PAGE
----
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Will NY private schools receive extra coronavirus relief? State sets timeline for decision.

New York state officials said they will decide in the next two weeks whether to follow federal guidance that would send additional coronavirus relief to private schools.

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A school bus sits outside of a New York City school.

Chalkbeat file photo

New York state officials said they will decide in the next two weeks whether to follow federal guidance that would send additional coronavirus relief to private schools.

State education officials have been speaking to New York’s congressional representatives and to the national School Superintendents Association as they mull how to distribute the roughly $1 billion in federal relief that districts are set to receive, Board of Regents Chancellor Betty Rosa said Monday during the board’s monthly meeting. 

U.S. Secretary of Education Betsy DeVos is recommending school districts shift a portion of coronavirus relief resources to private schools based on total enrollment — something the superintendents association and other public school advocates oppose. Each district’s cut of the federal CARES Act pie was based largely on the Title 1 formula, which sends extra dollars to districts with many low-income students; typically, districts use some Title 1 funds to support services for low-income private school students. 

“On one hand, it’s guidance, on the other hand there are many concerns, again, that the poorest districts will be impacted by this,” Rosa said. 

In New York City, billions of dollars in lost revenue due to the pandemic have driven city officials to propose $827 million in cuts to the education department’s budget through next fiscal year. Next year’s proposed cuts would largely hit classroom instruction, such as through hiring freezes and cuts to individual school budgets, according to an analysis released Tuesday by the city’s Independent Budget Office.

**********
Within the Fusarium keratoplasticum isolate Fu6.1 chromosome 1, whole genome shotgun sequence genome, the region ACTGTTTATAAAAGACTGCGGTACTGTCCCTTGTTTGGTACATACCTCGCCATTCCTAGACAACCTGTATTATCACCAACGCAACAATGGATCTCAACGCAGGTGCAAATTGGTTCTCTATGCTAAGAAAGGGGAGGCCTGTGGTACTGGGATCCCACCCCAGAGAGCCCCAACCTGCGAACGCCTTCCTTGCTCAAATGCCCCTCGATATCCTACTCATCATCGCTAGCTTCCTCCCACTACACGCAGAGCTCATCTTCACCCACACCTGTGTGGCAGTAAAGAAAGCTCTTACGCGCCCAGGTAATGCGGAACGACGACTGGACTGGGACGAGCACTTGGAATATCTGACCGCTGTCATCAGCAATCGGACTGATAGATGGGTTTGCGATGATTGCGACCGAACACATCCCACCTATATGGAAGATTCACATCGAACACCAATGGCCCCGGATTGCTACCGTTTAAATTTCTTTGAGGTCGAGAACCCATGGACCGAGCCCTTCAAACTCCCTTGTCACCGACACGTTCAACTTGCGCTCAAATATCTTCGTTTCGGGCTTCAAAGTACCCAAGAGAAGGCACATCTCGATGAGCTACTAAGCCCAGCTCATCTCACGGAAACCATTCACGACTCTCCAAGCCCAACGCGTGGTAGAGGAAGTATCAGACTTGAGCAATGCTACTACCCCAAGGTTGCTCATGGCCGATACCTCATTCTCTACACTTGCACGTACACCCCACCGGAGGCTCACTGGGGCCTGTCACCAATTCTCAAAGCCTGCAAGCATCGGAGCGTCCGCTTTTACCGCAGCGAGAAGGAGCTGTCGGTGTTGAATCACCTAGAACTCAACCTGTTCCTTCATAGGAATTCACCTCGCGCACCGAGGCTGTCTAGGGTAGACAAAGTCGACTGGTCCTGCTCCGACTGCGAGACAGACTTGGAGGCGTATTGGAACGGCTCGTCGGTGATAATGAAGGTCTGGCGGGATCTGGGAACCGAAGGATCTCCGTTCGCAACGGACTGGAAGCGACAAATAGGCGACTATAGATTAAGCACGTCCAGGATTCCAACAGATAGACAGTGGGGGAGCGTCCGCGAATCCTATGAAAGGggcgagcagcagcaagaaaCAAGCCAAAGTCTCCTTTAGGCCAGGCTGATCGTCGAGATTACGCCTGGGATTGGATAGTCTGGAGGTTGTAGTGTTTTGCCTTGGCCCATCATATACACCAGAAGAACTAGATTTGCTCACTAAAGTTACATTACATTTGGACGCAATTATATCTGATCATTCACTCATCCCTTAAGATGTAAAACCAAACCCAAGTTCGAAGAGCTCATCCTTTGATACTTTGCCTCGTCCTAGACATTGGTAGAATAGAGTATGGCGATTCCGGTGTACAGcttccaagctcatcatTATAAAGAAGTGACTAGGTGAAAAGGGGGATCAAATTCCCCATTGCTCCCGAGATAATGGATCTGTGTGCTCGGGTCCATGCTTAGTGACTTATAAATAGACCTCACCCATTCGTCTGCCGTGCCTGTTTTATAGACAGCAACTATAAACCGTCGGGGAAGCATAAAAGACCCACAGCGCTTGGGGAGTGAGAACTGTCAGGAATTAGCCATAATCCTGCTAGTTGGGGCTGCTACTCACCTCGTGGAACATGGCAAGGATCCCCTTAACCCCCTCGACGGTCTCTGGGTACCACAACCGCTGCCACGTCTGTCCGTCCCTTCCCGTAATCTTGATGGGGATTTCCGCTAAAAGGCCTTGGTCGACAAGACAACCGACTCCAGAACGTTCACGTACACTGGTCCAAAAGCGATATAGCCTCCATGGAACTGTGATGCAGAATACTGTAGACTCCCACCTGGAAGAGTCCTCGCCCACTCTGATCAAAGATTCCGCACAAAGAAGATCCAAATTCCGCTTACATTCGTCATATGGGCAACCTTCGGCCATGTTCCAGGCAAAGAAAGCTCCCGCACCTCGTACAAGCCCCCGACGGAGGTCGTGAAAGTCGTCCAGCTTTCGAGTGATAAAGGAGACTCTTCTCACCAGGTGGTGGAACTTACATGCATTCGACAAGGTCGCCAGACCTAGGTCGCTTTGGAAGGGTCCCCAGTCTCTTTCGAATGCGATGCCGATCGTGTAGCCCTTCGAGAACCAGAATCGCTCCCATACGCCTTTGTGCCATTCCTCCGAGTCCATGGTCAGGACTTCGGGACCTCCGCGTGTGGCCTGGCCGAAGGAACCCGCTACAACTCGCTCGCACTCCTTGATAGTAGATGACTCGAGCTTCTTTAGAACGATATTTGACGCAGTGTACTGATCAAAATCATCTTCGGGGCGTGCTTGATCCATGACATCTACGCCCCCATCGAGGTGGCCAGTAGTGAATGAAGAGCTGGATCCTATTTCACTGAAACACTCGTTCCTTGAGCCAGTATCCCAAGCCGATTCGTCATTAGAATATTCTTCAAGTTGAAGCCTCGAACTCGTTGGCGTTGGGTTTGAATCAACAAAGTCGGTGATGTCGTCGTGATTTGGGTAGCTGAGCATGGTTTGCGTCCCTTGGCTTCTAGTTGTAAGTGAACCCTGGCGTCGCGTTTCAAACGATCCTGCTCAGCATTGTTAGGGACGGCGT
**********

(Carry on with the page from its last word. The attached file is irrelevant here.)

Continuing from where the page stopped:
The federal CARES Act dollars are supposed to help schools deal with costs related to the pandemic, such as buying technology for students who must learn from home. But with New York state facing a budget crisis of its own, legislators in Albany cut state dollars for education and replaced them with the CARES Act money, effectively canceling out those federal funds and leaving the biggest burden on districts with high shares of low-income students.

On April 30, DeVos issued guidance that said private schools should receive CARES Act dollars based on their total enrollment. That means that private schools, which are also facing financial stress, would receive a larger share of the federal relief dollars than was originally anticipated because they generally enroll a smaller share of low-income students, compared to public schools. 

Public school advocates say DeVos’ is misreading the law, but the federal education department has defended its interpretation. Several states have decided to ignore the federal guidance, while at least 10 states have accepted it. DeVos is seeking to make her guidance a rule that states must follow. 

Internally, New York state education officials have created an analysis that shows how following DeVos’s guidance would affect the distribution of CARES Act dollars, Rosa said Monday, and offered to share it with the rest of the board. When Chalkbeat requested that analysis or specific numbers, a spokesperson told Chalkbeat to file an open records request, which it did on Tuesday. 

Last month, the Education Law Center conducted its own analysis based on enrollment data. It estimated that New York City private schools would receive $88 million in CARES Act relief if the district distributed resources based on the number of low-income students. If DeVos’s guidance is followed, private schools would receive $38 million more. 

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